An estimated 90% of men who have sex with men and as many as 5% to 10% of sexually active women engage in receptive anal intercourse.
Often referred to simply as anal sex, anal intercourse is sexual activity that involves inserting the penis into the anus. People may engage in anal intercourse, which has health risks, because the anus is full of nerve endings, making it very sensitive. For some recipients of anal sex, the anus can be an erogenous zone that responds to sexual stimulation. For the giving partner, the anus may provide a pleasing tightness around the penis.
Whether you're new to the dating scene, a regular player, or jumping back into the game after a long hiatus, the same questions about dating rules apply: How soon do you lean over for that first kiss? Is it too early for a steamy make-out session? And last -- but by no means least -- how do you know when the time is right for sex?
"There's really no formula that I've encountered," says 28-year-old Andrew Reymer, a single resident of Baltimore, Maryland. "It depends on how rapidly or slowly things...
While some people find anal sex enjoyable, the practice has downsides and requires special safety precautions.
Is Anal Sex Safe?
There are a number of health risks with anal sex, and anal intercourse is the riskiest form of sexual activity for several reasons, including the following:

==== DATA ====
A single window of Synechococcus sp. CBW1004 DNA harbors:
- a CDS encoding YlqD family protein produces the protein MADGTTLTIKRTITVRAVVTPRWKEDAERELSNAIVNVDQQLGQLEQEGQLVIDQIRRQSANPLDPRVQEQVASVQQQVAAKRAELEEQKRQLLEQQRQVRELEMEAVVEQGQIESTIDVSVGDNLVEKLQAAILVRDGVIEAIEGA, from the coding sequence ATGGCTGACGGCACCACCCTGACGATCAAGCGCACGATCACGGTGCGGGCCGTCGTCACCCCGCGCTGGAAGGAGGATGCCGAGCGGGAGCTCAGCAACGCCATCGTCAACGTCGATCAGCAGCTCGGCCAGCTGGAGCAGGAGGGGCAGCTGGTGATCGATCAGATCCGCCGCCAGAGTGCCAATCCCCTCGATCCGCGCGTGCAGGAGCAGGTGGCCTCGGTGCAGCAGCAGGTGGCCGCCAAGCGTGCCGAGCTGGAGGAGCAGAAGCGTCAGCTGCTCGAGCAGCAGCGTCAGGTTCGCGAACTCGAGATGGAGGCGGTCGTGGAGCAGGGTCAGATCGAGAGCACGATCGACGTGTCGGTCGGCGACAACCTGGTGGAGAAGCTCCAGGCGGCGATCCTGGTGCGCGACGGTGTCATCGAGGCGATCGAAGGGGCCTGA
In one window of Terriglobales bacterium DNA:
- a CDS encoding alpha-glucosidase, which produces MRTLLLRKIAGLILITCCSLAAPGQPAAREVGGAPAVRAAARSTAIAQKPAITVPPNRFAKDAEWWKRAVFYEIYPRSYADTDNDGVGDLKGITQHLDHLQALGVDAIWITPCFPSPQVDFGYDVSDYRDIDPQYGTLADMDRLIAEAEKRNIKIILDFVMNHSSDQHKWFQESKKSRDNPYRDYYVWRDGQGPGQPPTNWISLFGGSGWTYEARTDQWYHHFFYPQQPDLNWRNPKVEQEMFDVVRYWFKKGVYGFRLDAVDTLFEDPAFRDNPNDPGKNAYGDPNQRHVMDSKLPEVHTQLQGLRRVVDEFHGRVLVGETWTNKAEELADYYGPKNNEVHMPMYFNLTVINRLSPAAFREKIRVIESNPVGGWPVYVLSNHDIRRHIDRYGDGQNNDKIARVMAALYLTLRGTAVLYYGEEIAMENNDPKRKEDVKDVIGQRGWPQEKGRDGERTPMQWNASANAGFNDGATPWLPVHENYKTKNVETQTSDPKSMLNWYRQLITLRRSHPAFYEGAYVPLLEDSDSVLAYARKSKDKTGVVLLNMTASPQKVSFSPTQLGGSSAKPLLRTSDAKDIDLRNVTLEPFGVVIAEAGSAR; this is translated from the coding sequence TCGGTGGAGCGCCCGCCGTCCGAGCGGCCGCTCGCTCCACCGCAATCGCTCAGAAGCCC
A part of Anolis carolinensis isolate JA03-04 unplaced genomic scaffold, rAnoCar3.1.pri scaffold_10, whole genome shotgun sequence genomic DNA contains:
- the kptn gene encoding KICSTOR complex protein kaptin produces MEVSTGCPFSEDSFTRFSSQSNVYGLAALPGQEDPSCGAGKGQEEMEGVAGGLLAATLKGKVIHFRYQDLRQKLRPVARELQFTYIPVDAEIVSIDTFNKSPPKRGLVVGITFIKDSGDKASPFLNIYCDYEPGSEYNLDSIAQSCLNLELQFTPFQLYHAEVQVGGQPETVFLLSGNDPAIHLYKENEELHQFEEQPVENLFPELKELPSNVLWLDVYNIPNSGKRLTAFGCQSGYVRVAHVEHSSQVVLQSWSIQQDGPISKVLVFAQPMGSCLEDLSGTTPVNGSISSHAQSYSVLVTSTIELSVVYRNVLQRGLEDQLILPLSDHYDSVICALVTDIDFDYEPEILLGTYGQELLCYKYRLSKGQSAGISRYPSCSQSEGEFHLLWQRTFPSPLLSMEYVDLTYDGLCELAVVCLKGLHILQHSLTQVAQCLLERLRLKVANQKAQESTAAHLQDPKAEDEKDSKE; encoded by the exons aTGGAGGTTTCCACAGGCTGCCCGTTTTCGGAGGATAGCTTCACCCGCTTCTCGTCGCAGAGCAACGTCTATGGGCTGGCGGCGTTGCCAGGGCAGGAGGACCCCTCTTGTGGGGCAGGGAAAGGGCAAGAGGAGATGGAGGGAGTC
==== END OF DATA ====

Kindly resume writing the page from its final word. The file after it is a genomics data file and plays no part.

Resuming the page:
The anus lacks the natural lubrication the vagina has. Penetration can tear the tissue inside the anus, allowing bacteria and viruses to enter the bloodstream. This can result in the spread of sexually transmitted infections including HIV. Studies have suggested that anal exposure to HIV poses 30 times more risk for the receptive partner than vaginal exposure. Exposure to the human papillomavirus (HPV) may also lead to the development of anal warts and anal cancer. Using lubricants can help some, but doesn't completely prevent tearing.
The tissue inside the anus is not as well protected as the skin outside the anus. Our external tissue has layers of dead cells that serve as a protective barrier against infection. The tissue inside the anus does not have this natural protection, which leaves it vulnerable to tearing and the spread of infection.
The anus was designed to hold in feces. The anus is surrounded with a ring-like muscle, called the anal sphincter, which tightens after we defecate. When the muscle is tight, anal penetration can be painful and difficult. Repetitive anal sex may lead to weakening of the anal sphincter, making it difficult to hold in feces until you can get to the toilet. However, Kegel exercises to strengthen the sphincter may help prevent this problem or correct it.
The anus is full of bacteria. Even if both partners do not have a sexually-transmitted infection or disease, bacteria normally in the anus can potentially infect the giving partner. Practicing vaginal sex after anal sex can also lead to vaginal and urinary tract infections.